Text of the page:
Our mouths work a bit like water taps. They differ in only what comes out of them － words from the former and water from the latter. A mouth, therefore, can be called a “word tap”.
A water tap is usually turned off. We turn it on only when we need water and turn it off again right after use. We don’t just let water run for no reason, nor do we use more water than is necessary. We should manage our tongues in the same way as we control a tap. We should avoid engaging in endless chatter and use our words economically. If we could express ourselves in three sentences, we should not use thirty.
To save water, electricity, coal, gas, etc. is good for the environment. But the saving of superfluous words is far more beneficial. The overuse of natural resources or other energy such as petrol is not as wasteful as a talkative man’s verbal nonsense. Speaking less is definitely good for both our mental and physical health.
Once you are used to being quiet, you will find that over 90% of what you say is redundant. Most spoken words are just trivial and useless chatting. Often, they are impulsive and could cause turmoil because of their great power. As the saying goes: a piece of stone stirs up a thousand waves. We may even feel strange and agitated upon hearing the chattering of others. We would rather not hear it, and we think, “How nice it would be if we were all accustomed to the sound of silence!” Language, when misused, can impede rather than assist communication, resulting in trouble and alienation. This defeats the original purpose of language.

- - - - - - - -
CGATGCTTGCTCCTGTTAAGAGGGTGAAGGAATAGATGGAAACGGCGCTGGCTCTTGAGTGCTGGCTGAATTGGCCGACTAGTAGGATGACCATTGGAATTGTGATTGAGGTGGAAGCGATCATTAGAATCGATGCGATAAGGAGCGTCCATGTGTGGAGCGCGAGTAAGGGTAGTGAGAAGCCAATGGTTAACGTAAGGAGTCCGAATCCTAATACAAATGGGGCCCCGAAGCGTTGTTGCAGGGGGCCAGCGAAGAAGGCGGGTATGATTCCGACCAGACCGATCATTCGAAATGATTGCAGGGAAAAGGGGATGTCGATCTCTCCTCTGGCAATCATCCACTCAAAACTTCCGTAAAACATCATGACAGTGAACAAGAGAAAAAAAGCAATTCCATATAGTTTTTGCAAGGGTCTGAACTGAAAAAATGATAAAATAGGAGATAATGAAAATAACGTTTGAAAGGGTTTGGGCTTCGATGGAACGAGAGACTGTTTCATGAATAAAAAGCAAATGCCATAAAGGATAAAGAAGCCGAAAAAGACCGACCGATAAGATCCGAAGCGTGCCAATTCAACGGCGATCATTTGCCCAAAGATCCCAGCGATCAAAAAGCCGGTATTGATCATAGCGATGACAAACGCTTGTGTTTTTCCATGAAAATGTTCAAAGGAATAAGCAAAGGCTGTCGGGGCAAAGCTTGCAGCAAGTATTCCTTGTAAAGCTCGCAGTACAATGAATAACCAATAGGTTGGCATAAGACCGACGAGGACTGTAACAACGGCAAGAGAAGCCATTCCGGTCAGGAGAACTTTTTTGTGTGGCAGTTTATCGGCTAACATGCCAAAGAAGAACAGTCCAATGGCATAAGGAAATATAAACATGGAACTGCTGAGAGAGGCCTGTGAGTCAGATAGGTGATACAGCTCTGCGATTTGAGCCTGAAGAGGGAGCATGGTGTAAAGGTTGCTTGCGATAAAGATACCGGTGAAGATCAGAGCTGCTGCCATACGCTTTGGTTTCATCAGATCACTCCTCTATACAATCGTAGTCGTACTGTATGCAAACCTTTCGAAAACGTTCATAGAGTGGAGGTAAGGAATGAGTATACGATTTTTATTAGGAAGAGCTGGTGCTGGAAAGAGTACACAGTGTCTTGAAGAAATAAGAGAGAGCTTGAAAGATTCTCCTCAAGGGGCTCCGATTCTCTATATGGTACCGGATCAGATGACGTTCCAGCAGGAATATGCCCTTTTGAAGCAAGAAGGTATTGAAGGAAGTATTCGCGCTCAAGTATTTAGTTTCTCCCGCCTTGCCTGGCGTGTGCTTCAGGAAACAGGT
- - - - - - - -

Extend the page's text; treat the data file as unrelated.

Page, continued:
If water coming out of a tap is murky, polluted, worm-infested, stinky and poisonous enough to cause skin allergy, would people dare to drink it? On the contrary, if water from a tap is clean and clear, sweet to taste, soft and silky to touch, and even has medicinal benefits, people will be happy to use it.
These mouths of ours always utter idle and harmful talk: complaints, grumbles, cursing and bragging; speeches that are arrogant, pretentious or groveling; and words that slander, insult or are nonsensical. The mouth is like a filthy drain constantly discharging wastewater. What would become of our world if most people were unable to turn off their word taps, and just kept talking rubbish all day long? It would be a place engulfed by giant murky waves!
We should guard our “word taps” to make sure that they are tightly shut. We should speak little and only when necessary. More importantly, we should not say hurtful things. If we must speak, we should speak positively and in a loving and kind way. In fact, the finest words are the pure and wondrous Dharma teachings of the Buddha. When we spread such teachings, people will find us as refreshing as sweet spring waters.
— Master Jingzong
(English translation by Fozan, edited by Fojin)